Key Upcoming Changes to BRC Food Safety Standard
- June 21, 2018
- Posted by: Nick Edwards
- Category: Latest News, Uncategorized
The British Retail Consortium (BRC) will publish Issue 8 of their Global Standard for Food Safety on 1st August with audits commencing on 1 February 2019. Below are some of the key changes between Issue 7 and Issue 8 that we think you should be aware of to help you start to prepare for its introduction. If you need any help, let us know via email on firstname.lastname@example.org
1. Product Safety Culture – there will be an increased focus on the food safety culture being embedded throughout the organisation, so the auditor will be looking for evidence of training at all levels within the business, and potentially encouragement / opportunities for staff to whistle-blow when they witness bad practice.
2. Security & Food Defence – issue 8 will require companies to have a documented risk assessment (threat assessment) of the potential risk to products from any deliberate attempt to inflict contamination or damage. The output from this should be a threat assessment plan which should be formally reviewed annually. Where raw materials or products are at particular risk, the plan should include steps to mitigate those risks. Site security and people access will therefore also be scrutinised more closely and therefore may need to be tested.
3. Electronic Documentation – there is far more acceptance and acknowledgement that documents may be stored electronically in this Issue, and they have therefore included more on data security and potential for cyber-attacks. Electronic data must be secured, password protected and backed up.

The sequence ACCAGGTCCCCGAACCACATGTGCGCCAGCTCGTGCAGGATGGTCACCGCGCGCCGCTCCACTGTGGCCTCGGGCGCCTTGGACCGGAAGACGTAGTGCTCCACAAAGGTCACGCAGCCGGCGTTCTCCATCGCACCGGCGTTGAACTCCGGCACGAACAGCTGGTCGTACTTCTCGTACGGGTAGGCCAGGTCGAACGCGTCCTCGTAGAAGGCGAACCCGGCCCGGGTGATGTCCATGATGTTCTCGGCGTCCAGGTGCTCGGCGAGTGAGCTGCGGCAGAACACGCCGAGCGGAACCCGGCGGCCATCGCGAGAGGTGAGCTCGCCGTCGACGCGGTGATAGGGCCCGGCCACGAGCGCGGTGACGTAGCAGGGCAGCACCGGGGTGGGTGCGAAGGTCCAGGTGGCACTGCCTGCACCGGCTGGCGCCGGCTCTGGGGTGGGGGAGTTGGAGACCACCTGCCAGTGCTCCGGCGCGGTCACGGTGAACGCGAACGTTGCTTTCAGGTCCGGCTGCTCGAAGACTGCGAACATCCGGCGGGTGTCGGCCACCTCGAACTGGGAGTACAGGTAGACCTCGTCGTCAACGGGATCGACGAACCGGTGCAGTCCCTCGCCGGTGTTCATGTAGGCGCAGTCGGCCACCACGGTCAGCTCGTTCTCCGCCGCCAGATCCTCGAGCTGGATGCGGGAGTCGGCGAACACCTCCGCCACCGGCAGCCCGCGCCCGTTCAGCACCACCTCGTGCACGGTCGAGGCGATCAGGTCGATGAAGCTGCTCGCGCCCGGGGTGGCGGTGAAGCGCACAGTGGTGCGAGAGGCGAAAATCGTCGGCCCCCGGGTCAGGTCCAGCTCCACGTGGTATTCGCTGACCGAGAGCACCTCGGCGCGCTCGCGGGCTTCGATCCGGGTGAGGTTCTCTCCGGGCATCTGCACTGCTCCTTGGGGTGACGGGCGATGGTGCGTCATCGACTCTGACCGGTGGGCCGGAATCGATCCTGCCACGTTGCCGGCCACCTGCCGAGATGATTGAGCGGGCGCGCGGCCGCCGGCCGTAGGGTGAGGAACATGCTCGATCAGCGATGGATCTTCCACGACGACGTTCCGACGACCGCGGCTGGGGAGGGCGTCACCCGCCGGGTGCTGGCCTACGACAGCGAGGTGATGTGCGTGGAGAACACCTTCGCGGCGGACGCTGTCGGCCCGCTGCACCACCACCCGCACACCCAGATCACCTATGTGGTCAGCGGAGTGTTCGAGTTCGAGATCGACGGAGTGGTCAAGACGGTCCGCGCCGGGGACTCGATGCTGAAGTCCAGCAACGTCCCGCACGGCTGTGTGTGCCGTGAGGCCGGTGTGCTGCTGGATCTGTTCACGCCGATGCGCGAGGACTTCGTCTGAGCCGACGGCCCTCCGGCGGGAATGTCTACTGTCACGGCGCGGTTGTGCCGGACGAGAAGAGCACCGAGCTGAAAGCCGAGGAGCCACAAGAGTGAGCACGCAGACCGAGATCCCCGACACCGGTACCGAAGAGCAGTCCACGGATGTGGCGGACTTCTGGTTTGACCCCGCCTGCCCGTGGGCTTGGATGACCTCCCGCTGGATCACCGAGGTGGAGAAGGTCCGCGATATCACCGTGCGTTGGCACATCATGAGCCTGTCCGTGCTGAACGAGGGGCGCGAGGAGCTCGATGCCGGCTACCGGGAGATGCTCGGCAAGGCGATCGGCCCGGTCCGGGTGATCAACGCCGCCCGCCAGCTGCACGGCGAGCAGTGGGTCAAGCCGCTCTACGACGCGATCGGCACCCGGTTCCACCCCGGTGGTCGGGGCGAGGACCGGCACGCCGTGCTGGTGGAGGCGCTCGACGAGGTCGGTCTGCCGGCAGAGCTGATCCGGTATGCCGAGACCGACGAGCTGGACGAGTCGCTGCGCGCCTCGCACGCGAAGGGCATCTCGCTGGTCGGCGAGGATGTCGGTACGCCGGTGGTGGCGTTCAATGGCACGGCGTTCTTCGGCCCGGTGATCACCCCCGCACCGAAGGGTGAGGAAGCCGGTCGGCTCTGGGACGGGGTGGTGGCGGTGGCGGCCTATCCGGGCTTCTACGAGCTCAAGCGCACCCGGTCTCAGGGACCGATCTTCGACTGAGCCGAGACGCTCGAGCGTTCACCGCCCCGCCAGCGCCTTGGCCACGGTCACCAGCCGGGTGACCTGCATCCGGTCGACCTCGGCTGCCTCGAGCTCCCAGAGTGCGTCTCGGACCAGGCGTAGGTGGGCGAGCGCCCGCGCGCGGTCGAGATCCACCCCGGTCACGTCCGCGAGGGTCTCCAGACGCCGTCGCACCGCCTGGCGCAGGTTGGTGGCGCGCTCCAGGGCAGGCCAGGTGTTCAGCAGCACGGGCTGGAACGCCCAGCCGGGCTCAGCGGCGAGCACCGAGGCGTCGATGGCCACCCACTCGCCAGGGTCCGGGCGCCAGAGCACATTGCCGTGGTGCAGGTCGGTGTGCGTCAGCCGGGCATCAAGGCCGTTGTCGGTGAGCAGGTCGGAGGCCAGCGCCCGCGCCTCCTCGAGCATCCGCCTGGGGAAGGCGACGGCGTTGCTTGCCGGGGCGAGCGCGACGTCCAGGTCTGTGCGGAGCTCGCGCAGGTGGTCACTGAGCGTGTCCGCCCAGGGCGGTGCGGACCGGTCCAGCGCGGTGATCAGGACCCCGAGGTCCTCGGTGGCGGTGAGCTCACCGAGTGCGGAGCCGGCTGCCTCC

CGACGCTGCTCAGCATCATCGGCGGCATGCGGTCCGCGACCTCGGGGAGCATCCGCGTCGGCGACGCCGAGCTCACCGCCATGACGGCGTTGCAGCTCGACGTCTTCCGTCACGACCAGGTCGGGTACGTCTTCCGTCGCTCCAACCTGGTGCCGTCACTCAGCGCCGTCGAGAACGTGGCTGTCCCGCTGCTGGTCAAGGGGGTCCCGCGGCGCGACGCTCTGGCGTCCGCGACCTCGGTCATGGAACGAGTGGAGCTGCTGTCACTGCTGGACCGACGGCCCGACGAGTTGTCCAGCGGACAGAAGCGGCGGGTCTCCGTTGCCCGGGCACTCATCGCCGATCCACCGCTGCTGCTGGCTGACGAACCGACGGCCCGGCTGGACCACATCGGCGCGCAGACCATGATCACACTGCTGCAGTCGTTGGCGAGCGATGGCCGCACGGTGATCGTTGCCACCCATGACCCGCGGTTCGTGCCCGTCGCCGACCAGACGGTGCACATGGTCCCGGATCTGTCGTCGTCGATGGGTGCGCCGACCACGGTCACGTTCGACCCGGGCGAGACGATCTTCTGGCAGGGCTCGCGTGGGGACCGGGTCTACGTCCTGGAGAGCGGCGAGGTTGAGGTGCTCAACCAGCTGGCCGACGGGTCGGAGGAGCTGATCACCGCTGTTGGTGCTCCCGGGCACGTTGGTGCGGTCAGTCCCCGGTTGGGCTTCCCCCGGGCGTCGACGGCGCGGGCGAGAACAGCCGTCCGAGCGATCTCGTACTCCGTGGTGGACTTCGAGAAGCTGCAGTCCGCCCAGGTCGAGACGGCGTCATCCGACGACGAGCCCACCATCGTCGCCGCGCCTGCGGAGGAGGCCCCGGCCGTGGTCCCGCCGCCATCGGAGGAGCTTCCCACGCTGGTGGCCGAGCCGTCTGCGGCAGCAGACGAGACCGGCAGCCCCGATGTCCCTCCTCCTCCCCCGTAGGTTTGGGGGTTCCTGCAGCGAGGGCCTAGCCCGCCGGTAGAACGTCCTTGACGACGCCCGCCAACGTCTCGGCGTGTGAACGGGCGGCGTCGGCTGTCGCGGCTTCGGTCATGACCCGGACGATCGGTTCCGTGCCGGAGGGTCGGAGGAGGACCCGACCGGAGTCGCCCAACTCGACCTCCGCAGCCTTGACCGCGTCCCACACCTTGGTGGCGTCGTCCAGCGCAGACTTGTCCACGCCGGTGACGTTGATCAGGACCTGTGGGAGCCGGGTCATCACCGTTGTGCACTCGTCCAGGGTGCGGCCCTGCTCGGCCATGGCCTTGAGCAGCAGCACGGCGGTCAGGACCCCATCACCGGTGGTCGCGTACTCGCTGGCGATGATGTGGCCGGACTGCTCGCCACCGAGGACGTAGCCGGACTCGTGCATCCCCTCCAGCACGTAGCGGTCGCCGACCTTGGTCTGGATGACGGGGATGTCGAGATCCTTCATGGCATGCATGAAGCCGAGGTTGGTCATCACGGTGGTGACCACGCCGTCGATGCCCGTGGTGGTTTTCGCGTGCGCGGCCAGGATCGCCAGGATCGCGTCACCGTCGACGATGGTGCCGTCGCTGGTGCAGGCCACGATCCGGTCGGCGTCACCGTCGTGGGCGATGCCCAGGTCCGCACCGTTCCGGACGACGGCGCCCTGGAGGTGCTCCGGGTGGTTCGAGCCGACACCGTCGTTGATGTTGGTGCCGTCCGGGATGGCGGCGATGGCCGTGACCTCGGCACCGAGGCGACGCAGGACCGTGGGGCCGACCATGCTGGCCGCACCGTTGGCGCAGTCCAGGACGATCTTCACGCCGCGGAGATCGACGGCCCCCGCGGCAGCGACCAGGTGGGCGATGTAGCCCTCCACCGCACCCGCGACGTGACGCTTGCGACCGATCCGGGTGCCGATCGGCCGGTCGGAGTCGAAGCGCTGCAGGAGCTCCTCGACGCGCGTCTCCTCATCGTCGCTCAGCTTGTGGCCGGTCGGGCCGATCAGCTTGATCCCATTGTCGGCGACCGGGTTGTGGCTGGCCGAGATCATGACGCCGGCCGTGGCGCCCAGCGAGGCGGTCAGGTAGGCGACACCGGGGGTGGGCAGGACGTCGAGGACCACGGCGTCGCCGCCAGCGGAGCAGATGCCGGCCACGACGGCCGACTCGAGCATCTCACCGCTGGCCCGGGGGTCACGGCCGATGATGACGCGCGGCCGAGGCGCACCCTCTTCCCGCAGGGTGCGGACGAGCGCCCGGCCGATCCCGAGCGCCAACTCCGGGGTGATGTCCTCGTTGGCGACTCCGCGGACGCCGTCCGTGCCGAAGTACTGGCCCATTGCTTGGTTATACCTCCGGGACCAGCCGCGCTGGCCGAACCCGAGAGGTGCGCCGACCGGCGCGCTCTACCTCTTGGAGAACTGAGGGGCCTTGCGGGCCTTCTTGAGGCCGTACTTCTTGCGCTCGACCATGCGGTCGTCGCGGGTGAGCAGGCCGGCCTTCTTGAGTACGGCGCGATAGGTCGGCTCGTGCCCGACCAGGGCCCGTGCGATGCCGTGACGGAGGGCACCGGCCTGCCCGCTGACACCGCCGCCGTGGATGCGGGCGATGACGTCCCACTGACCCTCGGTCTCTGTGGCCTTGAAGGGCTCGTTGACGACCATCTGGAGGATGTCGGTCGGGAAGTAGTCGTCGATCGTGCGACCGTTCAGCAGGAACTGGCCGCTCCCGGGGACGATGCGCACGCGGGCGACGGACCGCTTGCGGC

4. Lab Tests – it will now require relevant personnel to demonstrate they understand the significance of test results and that prompt action is taken. This may mean that staff will need to be trained in interpreting lab test results.
5. Pet Food – to comply with GFSI requirements pet food will now be included, this excludes animal feed.
6. Environmental Monitoring – this requirement has been expanded to ensure that potential contamination risks are identified through monitoring programmes meaning, corrective action can be taken before product contamination occurs.
International Alignment – it is clear that the introduction of FSMA has had an influence on this issue of the standard with some US terms such as HARPC (Hazard Analysis and Risk-Based Preventive Controls) and cross contact (instead of cross contamination) being included.
These are just a few of the changes that stood out to us, and the standard is still in final draft format but we will continue to monitor and update you on any others we become aware of. We will also look at some of the key changes in more depth over the next few months. For assistance with any of these, in particular the Security and Food Defence requirements, please contact us via email on email@example.com or call us on +44 (0)118 935 7242.